Glinka has been waiting for me in bed for something like three hours now. A positive day. I got almost nothing of substance done, but at least there won’t be any sweet potatoes begging to be eaten for a year in my kitchen. The small successes of a lockdown.

Be kind to yourself. Be kind to others. Stay at home.

PS Floss and brush your teeth.

Operation Oysterhood: Day Five

OYSTERHOOD is reclusiveness or solitude, or an overwhelming desire to stay at home.


Erika Viljoen

A day of mixed news.

My own screams woke me up in the middle of the night. Nightmares I don’t remember. I slept again. Woke up early to take out the bin again and wave at the street (no garbage collection yet, the bin is back in). The clouds curdling on the horizon, bees humming like crazy in one of my trees. Away from them, silence.

Coffee. Twitter: the dancing friars ()!, goats, squirrels. We are all trying to survive, not only physically, but especially in our heads. I have two left feet, but I am seriously considering doing a video of myself dancing to that same energising tune. If the friars can do it, so can I! Everything about it would be a challenge, including the video making. But this is the time for reinvention of the self. Maybe.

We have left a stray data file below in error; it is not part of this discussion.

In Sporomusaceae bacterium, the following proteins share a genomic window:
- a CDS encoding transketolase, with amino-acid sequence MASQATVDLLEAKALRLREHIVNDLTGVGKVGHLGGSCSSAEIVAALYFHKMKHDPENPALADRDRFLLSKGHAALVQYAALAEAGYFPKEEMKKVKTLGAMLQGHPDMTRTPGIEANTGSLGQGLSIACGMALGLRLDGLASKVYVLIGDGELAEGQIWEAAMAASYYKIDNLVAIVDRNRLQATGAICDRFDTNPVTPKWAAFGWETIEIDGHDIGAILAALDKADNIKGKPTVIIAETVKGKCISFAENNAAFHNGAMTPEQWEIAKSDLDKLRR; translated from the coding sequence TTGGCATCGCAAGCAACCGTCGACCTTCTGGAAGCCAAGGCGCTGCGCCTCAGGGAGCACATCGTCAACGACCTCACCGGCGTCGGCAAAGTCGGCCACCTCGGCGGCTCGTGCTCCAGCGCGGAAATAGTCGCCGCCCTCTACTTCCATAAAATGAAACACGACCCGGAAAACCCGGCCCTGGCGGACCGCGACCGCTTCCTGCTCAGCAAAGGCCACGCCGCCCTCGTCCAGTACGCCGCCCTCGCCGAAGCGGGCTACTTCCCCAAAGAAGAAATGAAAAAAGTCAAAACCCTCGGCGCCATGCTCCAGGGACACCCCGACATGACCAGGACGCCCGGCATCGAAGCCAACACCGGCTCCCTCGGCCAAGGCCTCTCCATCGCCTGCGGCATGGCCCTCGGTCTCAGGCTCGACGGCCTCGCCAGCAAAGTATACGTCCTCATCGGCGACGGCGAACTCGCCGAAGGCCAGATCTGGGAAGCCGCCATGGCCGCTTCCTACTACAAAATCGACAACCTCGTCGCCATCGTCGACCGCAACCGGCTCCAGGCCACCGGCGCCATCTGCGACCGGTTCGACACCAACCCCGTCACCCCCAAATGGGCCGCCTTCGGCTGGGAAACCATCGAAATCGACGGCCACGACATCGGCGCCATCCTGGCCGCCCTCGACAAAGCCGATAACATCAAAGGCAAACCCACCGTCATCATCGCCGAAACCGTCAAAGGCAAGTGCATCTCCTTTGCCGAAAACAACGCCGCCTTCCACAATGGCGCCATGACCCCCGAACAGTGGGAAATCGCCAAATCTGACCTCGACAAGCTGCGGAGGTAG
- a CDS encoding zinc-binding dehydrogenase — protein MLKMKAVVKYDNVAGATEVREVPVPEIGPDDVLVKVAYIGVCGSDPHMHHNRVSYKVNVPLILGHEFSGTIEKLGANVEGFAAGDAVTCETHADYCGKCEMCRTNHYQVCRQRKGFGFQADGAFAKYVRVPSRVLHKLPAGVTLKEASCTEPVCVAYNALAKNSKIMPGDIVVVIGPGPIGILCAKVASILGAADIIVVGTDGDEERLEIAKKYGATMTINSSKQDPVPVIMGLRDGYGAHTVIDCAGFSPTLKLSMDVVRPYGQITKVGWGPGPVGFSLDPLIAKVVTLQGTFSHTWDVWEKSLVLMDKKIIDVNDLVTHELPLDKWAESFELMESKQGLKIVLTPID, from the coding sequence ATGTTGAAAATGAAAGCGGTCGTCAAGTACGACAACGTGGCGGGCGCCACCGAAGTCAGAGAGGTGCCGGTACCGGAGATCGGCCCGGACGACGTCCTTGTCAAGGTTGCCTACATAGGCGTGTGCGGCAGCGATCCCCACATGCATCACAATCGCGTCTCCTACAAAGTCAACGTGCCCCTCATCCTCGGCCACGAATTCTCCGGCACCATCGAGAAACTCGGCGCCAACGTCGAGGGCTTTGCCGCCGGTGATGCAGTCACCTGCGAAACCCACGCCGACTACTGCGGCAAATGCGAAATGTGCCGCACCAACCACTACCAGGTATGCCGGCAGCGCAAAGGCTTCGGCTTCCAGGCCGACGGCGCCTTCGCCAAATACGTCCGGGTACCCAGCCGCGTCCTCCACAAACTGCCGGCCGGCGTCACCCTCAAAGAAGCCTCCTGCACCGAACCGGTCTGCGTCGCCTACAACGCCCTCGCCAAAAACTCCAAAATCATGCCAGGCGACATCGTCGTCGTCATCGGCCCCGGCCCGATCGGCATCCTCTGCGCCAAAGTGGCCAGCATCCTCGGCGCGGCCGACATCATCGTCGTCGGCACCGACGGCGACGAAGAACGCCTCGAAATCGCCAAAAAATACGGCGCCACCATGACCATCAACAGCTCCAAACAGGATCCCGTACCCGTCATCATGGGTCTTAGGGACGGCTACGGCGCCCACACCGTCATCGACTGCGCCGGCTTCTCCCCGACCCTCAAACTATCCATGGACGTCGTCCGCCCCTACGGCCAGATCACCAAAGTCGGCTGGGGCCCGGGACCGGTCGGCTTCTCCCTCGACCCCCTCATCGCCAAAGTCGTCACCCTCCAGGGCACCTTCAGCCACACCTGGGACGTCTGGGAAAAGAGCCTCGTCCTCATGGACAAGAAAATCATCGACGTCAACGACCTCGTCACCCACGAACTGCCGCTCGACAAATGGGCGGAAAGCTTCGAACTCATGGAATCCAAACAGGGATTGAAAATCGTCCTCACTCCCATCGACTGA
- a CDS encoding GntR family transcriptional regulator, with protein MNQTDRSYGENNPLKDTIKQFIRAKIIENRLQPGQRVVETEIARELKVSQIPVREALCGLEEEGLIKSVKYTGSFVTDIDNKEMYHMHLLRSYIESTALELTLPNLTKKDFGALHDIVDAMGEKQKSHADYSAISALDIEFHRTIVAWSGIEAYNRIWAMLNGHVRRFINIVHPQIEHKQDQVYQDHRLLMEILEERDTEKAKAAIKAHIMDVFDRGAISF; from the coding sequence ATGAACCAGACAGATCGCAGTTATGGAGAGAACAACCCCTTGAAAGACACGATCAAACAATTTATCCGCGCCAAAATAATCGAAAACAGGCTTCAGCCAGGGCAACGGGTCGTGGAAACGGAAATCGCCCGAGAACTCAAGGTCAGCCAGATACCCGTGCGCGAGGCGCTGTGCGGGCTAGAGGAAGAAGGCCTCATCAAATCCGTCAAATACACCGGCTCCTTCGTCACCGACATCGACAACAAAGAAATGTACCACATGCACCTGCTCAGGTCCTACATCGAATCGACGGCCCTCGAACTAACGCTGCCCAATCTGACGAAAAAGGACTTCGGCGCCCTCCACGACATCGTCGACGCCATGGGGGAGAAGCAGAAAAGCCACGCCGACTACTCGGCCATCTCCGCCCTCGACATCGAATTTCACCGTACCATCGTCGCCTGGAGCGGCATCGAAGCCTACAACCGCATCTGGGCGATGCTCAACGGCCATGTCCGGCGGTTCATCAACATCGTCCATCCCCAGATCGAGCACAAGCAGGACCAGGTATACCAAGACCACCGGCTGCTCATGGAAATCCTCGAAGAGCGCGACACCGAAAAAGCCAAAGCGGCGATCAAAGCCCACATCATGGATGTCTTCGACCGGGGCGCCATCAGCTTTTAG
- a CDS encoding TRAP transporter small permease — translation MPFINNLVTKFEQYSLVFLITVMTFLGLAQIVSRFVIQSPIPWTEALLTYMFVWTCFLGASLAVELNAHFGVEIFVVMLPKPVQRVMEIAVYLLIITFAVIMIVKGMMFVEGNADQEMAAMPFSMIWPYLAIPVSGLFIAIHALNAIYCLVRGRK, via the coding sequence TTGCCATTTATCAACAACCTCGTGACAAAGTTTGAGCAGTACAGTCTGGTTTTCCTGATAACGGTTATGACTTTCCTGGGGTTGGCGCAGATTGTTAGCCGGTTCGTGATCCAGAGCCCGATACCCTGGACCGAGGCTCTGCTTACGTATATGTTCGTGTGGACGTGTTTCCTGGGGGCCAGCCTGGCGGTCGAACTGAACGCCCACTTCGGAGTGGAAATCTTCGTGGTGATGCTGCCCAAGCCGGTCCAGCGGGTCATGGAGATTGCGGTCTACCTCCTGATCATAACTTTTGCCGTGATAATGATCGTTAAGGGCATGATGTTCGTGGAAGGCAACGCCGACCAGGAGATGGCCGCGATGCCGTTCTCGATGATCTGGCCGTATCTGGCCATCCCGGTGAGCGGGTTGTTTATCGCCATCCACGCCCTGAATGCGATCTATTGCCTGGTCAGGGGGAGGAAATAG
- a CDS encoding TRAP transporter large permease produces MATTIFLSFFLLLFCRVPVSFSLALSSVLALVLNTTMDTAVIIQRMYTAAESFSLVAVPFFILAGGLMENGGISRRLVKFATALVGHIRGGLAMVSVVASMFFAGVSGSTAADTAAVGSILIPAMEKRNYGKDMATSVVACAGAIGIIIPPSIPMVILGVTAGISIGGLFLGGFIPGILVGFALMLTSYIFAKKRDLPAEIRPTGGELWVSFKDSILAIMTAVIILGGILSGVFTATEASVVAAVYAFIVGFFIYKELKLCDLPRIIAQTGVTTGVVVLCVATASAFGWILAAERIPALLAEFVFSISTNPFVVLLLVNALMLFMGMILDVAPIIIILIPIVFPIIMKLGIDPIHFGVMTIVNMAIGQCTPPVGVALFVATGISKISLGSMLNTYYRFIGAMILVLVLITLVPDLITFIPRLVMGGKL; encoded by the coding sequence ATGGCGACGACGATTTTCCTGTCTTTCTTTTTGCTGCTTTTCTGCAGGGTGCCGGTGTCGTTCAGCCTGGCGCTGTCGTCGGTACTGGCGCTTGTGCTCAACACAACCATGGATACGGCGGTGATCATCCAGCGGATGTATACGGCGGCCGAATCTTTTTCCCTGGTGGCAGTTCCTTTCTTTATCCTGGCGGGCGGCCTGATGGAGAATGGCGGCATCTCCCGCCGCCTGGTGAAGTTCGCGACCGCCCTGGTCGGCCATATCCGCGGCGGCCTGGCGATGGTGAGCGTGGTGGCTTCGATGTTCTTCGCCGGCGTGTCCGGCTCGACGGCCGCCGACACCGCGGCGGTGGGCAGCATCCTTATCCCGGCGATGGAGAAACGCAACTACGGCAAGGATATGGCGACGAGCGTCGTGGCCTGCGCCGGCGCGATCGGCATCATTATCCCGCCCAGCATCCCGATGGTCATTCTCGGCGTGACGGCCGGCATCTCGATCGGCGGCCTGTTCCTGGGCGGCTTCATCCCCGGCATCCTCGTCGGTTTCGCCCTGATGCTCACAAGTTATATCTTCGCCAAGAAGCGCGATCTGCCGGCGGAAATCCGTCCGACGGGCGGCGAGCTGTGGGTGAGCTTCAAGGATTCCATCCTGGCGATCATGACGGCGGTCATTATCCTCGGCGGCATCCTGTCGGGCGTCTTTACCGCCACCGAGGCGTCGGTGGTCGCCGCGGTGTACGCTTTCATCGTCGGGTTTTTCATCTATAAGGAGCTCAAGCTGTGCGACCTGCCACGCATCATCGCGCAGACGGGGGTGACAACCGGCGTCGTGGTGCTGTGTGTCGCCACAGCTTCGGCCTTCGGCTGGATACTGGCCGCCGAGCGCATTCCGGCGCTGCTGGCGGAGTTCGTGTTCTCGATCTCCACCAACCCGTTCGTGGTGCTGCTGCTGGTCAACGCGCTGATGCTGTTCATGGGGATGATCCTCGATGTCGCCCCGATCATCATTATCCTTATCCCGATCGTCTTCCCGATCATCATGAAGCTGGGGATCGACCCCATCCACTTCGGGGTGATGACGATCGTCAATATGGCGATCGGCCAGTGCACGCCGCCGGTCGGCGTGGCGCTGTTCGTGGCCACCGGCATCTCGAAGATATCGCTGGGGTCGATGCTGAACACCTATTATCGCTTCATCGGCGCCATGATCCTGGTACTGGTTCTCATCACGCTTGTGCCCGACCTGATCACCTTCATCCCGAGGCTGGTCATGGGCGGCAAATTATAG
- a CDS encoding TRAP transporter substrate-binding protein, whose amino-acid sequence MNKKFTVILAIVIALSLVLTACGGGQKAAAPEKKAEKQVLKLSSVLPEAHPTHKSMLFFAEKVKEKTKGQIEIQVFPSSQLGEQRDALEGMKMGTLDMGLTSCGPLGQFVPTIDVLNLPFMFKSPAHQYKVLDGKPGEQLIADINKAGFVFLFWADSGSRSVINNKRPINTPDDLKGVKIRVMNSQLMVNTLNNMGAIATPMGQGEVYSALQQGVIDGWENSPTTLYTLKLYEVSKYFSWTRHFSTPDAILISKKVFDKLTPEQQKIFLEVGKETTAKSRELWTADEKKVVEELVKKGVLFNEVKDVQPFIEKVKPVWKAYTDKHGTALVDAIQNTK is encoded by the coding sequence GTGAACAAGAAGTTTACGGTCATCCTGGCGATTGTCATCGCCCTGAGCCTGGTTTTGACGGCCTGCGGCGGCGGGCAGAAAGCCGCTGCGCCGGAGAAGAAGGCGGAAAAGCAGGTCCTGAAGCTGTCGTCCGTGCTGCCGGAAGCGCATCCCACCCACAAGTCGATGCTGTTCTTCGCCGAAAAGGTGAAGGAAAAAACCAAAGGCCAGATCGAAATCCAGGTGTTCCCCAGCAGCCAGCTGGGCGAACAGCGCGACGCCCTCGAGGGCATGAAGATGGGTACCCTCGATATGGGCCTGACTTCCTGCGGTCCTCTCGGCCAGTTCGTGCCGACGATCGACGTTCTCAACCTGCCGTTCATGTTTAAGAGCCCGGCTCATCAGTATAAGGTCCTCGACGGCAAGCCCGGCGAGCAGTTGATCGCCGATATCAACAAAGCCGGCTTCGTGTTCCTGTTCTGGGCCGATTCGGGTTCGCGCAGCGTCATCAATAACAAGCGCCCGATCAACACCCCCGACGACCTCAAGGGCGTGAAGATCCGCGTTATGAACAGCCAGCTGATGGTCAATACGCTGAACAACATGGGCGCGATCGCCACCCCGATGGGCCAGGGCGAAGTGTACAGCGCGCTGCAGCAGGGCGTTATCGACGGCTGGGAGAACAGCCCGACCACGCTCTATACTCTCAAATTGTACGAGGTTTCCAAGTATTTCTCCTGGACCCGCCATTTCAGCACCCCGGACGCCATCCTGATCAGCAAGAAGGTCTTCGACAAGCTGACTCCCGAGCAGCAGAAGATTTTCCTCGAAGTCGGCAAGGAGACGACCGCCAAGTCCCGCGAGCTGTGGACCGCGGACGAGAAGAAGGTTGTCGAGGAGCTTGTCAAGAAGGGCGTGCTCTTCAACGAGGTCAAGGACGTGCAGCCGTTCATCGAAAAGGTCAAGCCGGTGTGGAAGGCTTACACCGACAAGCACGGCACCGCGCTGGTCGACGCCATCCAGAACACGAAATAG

Reading until my Mom phoned and we had another good, supportive conversation. She is fit and healthy and coping well, but I fear for her. A lot. She has dug up her sewing machine and I have placed an order for two skirts. To be picked up when I see her again. Soon, I hope.

Die vyfde mevrou Brink